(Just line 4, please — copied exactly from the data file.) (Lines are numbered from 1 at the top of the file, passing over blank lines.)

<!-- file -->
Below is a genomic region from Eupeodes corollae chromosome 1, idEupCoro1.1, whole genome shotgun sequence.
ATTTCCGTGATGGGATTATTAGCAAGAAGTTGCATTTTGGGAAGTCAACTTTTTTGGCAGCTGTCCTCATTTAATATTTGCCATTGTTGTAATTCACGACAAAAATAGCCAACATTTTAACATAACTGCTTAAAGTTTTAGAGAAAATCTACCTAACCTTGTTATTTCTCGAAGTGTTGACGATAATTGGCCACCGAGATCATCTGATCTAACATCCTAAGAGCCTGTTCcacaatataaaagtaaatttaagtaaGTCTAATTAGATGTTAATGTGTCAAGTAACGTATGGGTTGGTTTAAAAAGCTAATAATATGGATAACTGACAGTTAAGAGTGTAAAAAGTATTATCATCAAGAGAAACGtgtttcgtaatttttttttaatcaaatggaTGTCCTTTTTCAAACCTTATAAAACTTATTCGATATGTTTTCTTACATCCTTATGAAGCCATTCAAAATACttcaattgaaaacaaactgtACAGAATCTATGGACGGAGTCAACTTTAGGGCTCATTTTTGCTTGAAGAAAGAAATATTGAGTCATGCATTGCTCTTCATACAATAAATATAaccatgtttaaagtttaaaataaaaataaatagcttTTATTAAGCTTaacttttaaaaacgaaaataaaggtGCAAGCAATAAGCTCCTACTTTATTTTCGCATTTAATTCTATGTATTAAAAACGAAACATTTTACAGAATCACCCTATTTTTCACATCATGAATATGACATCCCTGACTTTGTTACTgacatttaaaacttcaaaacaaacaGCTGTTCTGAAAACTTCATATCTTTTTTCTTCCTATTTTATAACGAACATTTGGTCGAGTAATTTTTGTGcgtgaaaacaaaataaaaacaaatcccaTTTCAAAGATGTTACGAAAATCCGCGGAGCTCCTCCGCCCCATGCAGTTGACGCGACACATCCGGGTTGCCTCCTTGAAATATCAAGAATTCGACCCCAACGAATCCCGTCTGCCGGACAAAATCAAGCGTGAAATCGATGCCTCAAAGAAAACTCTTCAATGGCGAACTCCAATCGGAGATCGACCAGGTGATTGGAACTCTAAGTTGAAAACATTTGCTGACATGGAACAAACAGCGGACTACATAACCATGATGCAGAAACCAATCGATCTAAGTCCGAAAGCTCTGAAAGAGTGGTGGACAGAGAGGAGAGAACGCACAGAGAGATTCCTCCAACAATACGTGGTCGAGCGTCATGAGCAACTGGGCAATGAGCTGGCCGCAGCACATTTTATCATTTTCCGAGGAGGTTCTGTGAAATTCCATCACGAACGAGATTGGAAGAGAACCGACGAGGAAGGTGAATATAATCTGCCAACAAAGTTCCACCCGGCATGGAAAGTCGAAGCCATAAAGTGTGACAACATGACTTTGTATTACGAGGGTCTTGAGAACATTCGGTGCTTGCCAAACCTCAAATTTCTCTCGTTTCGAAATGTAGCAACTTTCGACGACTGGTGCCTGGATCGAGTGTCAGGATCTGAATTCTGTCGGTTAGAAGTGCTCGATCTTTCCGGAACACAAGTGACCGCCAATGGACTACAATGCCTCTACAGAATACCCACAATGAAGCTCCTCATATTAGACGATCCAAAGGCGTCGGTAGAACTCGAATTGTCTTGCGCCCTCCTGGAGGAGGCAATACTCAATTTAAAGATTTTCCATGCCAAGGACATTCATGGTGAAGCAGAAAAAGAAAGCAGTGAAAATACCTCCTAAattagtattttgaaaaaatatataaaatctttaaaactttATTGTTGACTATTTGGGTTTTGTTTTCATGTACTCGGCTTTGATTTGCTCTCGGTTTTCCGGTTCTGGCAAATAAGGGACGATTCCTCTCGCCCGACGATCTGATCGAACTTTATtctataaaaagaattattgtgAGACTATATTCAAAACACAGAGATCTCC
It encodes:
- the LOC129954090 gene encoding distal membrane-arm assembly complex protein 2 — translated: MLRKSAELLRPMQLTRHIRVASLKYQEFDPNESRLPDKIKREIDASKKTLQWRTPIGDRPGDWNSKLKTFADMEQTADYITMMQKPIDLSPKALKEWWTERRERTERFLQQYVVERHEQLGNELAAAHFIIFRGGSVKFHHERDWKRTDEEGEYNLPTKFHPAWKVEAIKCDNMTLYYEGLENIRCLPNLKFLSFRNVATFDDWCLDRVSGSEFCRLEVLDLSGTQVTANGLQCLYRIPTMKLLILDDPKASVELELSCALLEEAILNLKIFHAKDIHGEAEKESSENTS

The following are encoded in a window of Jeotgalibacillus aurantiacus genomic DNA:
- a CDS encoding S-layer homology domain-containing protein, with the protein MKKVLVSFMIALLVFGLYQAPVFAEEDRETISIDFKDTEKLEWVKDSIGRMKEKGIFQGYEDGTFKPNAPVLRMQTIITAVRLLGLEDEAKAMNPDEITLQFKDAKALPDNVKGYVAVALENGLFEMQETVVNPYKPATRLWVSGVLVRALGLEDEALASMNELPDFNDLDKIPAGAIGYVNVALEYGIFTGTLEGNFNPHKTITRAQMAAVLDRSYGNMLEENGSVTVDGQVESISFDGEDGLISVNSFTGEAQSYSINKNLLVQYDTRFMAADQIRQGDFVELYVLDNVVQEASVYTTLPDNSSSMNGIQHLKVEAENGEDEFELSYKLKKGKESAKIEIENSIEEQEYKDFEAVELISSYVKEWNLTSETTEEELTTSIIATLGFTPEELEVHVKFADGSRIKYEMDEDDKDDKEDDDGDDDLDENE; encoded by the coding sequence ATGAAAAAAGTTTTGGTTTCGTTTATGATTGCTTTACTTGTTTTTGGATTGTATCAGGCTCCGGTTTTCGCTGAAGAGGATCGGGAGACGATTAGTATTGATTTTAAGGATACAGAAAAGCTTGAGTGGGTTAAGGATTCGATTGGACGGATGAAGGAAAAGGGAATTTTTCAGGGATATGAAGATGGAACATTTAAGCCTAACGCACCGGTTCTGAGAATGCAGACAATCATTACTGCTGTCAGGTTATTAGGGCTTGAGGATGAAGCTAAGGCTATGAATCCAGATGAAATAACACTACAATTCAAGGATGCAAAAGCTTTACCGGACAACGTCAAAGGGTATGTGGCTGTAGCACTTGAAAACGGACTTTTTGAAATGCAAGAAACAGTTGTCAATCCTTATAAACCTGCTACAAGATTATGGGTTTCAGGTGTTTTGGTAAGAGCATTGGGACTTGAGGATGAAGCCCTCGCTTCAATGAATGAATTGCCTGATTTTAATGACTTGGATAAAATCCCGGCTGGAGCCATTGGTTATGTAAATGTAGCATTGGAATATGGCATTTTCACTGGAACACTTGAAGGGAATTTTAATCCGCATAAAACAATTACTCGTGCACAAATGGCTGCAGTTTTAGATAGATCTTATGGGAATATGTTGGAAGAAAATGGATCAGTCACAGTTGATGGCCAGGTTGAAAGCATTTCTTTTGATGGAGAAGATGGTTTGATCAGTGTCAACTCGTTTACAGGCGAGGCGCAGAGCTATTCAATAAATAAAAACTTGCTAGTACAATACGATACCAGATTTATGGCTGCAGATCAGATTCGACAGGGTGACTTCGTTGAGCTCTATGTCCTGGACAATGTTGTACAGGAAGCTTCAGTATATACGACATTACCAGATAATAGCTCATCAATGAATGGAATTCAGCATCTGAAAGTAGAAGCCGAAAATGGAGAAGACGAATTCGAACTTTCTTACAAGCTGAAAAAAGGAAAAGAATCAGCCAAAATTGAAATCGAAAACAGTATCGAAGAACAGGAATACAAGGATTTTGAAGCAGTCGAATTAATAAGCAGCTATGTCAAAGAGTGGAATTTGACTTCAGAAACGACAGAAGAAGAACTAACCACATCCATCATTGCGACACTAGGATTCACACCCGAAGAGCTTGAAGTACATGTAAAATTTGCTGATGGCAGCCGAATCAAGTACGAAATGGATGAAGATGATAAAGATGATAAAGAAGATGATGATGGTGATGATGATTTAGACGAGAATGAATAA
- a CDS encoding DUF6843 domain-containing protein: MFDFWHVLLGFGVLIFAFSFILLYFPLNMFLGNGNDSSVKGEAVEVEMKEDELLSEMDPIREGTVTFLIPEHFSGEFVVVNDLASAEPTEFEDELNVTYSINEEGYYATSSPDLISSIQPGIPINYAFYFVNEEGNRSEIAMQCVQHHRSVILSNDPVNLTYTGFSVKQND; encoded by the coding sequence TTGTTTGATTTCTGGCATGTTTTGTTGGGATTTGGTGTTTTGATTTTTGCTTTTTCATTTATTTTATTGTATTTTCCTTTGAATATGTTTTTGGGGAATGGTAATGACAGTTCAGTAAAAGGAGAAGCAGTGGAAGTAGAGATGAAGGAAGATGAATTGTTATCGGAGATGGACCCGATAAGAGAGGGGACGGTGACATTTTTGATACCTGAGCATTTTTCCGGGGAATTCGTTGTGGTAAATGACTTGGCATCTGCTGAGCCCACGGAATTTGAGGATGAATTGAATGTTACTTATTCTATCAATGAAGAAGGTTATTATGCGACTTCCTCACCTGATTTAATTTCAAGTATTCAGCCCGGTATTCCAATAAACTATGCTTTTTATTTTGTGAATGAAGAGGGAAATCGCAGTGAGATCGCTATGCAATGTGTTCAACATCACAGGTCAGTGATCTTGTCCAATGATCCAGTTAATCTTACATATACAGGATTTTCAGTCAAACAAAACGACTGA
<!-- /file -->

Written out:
- the LOC129954090 gene encoding distal membrane-arm assembly complex protein 2 — translated: MLRKSAELLRPMQLTRHIRVASLKYQEFDPNESRLPDKIKREIDASKKTLQWRTPIGDRPGDWNSKLKTFADMEQTADYITMMQKPIDLSPKALKEWWTERRERTERFLQQYVVERHEQLGNELAAAHFIIFRGGSVKFHHERDWKRTDEEGEYNLPTKFHPAWKVEAIKCDNMTLYYEGLENIRCLPNLKFLSFRNVATFDDWCLDRVSGSEFCRLEVLDLSGTQVTANGLQCLYRIPTMKLLILDDPKASVELELSCALLEEAILNLKIFHAKDIHGEAEKESSENTS